Thankfully, after two years of weekly sessions the campaign will end late this fall. Then I'm off for a long palate cleanser with WFRP and The Enemy Within.


Moderator Emeritus
Okay, so I am going to answer my own poll for a change and say "False."

Now, that is not to say that I don't think DM Burnout is real or that I am immune. . . But rather that I don't think I have played often enough to get that burnout even when I played more regularly than I do now.

There have been times, however, that my attention has been drawn by other things leading to not being as prepared for the games I was running or not running games for some time - but I would not call that "burnout." For example, when I entered a PhD program in 2009, I moved to a new city, and I was just too busy with classes and teaching to work towards putting together a new group. Before that the game I was running was suffering a bit from a lack of my attention (finishing my masters, I got a new girlfriend, I was hunting for a new place in a new city from afar, etc. . ) and at the same time the group I was running for was so contentious and spent so much time arguing in and out of character that I was not having as much fun running as I had the game before it - but again, I don't call that burnout. I still enjoyed the "work" of play - it was just the specific conditions conspiring for me to not have the same amount of time to dedicate to the game and the response from players during the game was irritating me. Yet, I am pretty sure that if I had had a different group in that time and was not going through life changes my attitude towards running would have remained enthusiastic. It was not the DMing that was burning me out.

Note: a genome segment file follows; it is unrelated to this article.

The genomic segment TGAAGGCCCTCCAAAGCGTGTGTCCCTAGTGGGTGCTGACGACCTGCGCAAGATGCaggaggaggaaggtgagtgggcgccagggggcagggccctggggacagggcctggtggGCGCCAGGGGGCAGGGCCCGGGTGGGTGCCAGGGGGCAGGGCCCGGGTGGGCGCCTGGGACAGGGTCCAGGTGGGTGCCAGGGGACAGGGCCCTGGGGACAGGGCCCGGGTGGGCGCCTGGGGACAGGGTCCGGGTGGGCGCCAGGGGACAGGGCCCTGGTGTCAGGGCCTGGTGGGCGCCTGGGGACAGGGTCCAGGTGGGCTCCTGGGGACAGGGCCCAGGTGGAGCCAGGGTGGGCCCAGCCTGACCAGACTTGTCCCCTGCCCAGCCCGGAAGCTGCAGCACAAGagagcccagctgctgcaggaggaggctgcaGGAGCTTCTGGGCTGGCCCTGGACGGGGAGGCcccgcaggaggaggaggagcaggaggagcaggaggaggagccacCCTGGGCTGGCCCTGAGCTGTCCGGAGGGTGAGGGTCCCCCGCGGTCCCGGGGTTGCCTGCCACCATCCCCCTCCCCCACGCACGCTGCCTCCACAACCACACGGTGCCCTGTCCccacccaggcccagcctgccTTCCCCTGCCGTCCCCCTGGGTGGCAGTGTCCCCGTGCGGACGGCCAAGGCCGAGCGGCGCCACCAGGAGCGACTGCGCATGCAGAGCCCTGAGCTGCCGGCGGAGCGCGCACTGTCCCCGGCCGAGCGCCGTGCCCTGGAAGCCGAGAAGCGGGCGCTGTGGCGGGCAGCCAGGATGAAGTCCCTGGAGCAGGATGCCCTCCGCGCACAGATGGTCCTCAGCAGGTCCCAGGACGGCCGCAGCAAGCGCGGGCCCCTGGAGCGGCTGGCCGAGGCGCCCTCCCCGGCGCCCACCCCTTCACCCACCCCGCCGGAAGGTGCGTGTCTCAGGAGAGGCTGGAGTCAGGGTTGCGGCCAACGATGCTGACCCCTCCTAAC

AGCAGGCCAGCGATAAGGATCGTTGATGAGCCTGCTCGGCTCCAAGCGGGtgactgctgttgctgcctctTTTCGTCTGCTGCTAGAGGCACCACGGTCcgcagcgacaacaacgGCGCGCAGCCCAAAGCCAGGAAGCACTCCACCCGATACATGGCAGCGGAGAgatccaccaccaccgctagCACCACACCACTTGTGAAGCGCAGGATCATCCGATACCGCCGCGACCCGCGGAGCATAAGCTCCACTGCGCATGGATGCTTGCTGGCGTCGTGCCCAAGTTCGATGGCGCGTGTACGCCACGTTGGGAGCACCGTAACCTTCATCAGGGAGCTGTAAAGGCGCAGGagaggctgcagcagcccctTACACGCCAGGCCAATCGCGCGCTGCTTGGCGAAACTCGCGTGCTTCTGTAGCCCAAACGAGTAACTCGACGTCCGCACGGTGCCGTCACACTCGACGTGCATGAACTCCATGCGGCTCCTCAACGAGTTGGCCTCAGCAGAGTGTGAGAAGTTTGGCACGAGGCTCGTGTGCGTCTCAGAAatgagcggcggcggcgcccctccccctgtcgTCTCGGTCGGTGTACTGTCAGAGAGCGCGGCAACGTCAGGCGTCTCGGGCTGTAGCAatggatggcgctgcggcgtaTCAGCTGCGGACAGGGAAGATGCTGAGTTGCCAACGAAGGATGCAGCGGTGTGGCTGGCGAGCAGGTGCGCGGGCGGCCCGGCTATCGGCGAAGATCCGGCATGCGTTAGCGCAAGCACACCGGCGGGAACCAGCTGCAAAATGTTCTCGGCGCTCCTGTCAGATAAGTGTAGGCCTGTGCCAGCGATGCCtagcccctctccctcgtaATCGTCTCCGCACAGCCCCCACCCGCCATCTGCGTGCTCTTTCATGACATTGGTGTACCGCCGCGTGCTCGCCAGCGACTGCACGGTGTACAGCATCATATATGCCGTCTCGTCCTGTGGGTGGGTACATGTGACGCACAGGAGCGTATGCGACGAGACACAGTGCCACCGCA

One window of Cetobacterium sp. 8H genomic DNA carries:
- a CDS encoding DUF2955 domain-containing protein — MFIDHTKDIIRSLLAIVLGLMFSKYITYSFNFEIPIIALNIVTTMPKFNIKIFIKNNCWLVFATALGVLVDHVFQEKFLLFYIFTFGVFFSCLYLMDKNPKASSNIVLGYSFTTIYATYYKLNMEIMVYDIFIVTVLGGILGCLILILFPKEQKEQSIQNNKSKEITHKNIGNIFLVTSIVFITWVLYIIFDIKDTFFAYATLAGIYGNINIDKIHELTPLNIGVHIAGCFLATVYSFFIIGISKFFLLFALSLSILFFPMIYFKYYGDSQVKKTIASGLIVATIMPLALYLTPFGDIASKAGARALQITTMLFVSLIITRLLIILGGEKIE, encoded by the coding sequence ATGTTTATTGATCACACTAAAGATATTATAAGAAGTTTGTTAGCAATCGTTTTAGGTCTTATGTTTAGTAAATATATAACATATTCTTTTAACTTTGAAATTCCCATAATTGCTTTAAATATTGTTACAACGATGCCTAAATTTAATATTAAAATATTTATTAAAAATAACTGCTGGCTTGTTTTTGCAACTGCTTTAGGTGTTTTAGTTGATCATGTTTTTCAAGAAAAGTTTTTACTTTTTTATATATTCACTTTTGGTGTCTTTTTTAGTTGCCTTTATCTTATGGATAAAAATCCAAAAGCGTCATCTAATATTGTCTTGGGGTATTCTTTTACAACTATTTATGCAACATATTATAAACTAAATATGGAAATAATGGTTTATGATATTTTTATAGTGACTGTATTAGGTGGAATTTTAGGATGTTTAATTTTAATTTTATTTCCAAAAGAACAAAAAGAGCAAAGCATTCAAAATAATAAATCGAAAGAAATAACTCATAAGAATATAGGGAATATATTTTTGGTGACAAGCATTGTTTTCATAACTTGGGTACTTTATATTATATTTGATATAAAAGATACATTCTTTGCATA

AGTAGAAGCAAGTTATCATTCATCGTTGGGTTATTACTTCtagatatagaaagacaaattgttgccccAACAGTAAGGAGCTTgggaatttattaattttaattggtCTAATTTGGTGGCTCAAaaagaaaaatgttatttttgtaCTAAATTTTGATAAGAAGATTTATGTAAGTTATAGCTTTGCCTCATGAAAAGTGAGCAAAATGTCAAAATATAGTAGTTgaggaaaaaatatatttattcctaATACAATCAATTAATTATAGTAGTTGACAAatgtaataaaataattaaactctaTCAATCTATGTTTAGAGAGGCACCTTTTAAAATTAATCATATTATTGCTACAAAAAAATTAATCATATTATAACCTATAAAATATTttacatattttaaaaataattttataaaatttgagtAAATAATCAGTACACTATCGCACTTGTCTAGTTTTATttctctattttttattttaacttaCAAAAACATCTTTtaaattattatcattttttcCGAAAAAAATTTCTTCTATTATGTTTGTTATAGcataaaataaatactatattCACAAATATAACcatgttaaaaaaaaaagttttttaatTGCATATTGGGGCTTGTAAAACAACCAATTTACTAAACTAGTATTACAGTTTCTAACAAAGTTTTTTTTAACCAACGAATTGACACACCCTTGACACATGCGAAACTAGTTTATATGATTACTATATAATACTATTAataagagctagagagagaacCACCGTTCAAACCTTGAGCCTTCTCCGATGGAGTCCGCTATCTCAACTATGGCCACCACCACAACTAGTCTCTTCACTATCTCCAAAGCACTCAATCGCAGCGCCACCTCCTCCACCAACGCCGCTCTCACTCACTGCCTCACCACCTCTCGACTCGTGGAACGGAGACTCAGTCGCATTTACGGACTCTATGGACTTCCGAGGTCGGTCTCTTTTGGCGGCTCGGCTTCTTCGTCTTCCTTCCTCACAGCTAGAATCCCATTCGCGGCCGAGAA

I guess I define DM Burnout as it is the DMing that is burning you out, not "I am burned out so DMing is harder" - but I may be splitting hairs.